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She is one of 10 homeowners who will be offered full acoustic insulation to mitigate aircraft noise inside her house, paid by the Queenstown Airport Corporation from a $2 million fund announced this week.
A further 140 homeowners in the next projected boundary of airport noise will be offered 75% of the cost of acoustic insulation. Work on the two-year programme will start in September or October.
The offer to homeowners will remain open for 12 months.
Ms Williams, a lifelong Queenstown resident, said yesterday her house and contents were often shaken by aircraft landing or taking off.
''There's no way you can talk, or talk on the telephone, when they go over,'' she said.
Ms Williams said she had been given assurances since she bought her property in 1990 the airport would relocate if it continued to grow, so larger passenger aircraft could land.
She said she heard on average 10 passenger jets, plus propeller-driven passenger planes, helicopters and private fixed-wing aeroplanes every day.
The airport said yesterday domestic and international landings averaged 13 daily in April and May, and 12 in October and November.
Aircraft landings decreased during off-peak months and the number of flights changed daily and within seasons due to weather.
Nevertheless, 1.2 million passengers travelled through New Zealand's fastest-growing airport in 2013, and the number was expected to double in the next 10 years and could double again within 20 years.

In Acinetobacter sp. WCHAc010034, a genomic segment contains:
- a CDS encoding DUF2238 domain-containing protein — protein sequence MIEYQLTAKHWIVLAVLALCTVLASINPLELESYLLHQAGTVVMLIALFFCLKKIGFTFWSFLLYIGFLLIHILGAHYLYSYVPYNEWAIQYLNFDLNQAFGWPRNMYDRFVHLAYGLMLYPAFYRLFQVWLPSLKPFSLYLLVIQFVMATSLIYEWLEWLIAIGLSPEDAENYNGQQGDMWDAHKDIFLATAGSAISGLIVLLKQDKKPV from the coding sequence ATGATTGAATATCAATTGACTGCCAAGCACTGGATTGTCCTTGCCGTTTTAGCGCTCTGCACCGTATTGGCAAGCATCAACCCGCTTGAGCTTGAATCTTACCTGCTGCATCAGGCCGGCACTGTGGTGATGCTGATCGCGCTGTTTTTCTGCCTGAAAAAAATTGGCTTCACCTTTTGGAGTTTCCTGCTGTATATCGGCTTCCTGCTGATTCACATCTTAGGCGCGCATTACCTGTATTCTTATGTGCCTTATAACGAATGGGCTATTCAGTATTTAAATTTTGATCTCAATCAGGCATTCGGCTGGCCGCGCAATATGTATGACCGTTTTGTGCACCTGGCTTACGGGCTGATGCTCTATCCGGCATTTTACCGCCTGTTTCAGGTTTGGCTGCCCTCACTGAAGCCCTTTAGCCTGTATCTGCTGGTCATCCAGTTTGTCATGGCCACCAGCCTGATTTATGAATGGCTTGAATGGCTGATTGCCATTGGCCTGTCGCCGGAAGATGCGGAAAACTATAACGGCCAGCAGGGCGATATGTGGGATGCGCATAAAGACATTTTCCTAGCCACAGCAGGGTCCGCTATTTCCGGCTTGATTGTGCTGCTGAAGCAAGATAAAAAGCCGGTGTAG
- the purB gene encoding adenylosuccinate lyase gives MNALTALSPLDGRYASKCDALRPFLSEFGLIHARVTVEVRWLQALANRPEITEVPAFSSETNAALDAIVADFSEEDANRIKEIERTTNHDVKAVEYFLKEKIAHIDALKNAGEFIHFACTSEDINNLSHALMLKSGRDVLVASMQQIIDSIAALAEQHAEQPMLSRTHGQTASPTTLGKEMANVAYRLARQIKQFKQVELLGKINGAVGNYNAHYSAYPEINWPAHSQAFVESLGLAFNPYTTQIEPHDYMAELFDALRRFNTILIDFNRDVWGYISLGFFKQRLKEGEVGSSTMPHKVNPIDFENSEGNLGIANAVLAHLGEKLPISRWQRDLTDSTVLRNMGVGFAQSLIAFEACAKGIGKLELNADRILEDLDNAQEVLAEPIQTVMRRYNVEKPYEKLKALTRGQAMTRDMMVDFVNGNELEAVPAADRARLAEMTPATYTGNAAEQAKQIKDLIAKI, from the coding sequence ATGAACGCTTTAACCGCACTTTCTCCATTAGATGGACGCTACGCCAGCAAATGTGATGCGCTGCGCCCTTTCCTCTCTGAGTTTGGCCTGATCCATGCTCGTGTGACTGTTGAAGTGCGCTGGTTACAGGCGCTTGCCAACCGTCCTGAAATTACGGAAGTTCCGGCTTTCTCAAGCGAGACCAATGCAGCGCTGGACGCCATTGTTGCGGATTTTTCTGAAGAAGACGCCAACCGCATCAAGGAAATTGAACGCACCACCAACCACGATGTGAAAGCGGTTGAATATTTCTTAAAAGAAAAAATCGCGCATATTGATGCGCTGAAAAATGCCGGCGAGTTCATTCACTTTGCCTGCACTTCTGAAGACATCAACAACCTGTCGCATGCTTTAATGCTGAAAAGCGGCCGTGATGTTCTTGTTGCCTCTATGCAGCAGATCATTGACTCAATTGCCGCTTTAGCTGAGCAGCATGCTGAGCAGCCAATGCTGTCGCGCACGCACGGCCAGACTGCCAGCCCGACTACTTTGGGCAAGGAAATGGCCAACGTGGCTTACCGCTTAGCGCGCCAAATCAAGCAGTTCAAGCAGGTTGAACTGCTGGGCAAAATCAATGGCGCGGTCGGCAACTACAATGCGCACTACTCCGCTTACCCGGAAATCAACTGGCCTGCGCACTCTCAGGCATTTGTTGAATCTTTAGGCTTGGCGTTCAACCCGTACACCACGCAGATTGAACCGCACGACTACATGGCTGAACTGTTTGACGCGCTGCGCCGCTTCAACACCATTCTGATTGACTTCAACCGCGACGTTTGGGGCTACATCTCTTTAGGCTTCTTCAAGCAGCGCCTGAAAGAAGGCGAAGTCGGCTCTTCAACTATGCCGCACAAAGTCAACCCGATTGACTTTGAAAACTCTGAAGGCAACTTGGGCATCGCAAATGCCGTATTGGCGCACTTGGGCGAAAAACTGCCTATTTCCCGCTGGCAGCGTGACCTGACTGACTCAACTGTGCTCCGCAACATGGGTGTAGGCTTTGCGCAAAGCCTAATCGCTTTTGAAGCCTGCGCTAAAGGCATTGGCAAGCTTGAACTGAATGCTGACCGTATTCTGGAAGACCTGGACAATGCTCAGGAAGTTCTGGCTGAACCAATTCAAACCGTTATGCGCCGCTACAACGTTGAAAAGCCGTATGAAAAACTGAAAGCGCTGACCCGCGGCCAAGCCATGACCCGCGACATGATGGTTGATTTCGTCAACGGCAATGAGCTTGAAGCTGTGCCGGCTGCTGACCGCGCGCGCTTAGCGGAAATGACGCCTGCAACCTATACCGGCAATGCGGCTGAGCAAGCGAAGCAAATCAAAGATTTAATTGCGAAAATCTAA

Ms Williams said she and her elderly mother ''put up'' with the level of aircraft noise, but she was concerned about it increasing in the future.
''I live by the airport because I love this location and it was only a small airport that was going to move if it was going to grow, and it never did [move],'' Ms Williams said.
''I don't know of any place in the world that has houses so close to the end of a runway. I think if anyone took sound tests here it would [be found to be] uninhabitable by people.
''I work out of home and it's worse than a war zone because it just keeps happening.
''I've got double-glazing everywhere in my house and it makes no difference at all.''
Queenstown Airport Corporation chief executive Scott Paterson said yesterday he could not comment on past assurances. He was appointed in March 2012.
''I'm surprised the noise inside her house is the same as it is outside. There's no doubt her house is very close to the end of the runway and it is one of the houses that will be offered mitigation.''
Mr Paterson said noise mitigation to be offered for the Williams residence would aim to reduce the internal sound level to 40dba.
''We're going to grow, there's going to be more frequency of flights and we want to help our closest neighbours.''